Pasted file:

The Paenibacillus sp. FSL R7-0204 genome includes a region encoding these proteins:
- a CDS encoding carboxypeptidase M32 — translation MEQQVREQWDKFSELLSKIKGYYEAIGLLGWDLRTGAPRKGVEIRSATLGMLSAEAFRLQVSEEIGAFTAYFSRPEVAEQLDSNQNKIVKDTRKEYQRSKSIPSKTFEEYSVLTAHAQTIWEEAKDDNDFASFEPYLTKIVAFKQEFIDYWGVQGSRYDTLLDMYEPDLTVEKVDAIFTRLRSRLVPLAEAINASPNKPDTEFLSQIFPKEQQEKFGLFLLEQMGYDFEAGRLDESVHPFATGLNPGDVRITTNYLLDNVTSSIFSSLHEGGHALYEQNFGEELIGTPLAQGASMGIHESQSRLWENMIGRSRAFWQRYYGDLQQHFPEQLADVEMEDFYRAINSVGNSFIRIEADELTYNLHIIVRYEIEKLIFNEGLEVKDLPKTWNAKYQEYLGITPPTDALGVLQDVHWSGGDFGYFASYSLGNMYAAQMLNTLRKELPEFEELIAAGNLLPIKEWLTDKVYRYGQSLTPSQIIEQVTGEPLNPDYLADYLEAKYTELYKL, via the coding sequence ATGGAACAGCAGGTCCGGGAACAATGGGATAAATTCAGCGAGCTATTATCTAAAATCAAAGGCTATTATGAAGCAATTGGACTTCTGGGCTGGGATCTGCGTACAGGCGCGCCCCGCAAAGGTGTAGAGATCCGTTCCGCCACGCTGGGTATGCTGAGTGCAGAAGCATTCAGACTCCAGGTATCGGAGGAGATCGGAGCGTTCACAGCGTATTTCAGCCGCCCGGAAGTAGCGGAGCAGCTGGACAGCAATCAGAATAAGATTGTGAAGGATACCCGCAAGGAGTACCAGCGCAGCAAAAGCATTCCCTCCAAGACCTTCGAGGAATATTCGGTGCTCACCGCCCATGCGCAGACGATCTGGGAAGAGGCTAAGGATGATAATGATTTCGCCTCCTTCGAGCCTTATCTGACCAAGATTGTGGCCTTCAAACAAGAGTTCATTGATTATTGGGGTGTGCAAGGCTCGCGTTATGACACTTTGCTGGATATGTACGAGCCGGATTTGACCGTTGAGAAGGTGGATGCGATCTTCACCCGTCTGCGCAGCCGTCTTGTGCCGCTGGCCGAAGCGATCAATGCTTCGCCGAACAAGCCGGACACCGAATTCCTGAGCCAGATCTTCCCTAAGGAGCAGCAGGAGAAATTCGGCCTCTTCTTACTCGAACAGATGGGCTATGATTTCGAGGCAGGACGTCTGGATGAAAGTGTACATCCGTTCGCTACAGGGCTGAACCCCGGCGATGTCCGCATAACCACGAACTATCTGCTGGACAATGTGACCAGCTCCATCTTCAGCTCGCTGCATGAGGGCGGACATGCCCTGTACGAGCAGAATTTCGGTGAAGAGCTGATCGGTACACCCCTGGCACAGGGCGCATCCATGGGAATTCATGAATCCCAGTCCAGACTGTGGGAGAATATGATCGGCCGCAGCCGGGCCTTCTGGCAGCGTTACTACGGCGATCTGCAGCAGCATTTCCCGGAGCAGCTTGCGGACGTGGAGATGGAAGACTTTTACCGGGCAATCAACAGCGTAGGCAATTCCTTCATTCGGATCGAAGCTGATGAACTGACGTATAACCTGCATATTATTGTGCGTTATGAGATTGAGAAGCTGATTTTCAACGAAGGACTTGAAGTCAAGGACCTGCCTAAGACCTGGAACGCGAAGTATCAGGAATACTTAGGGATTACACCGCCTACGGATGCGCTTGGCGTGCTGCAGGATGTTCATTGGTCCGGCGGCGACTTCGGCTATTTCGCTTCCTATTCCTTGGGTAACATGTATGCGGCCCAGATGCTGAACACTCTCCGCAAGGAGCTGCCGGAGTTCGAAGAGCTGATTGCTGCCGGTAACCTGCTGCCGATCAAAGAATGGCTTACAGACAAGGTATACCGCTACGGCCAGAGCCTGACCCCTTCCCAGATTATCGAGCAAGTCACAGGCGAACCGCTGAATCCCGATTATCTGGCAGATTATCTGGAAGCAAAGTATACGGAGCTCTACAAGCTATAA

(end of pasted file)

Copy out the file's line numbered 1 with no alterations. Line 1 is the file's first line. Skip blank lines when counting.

The Paenibacillus sp. FSL R7-0204 genome includes a region encoding these proteins: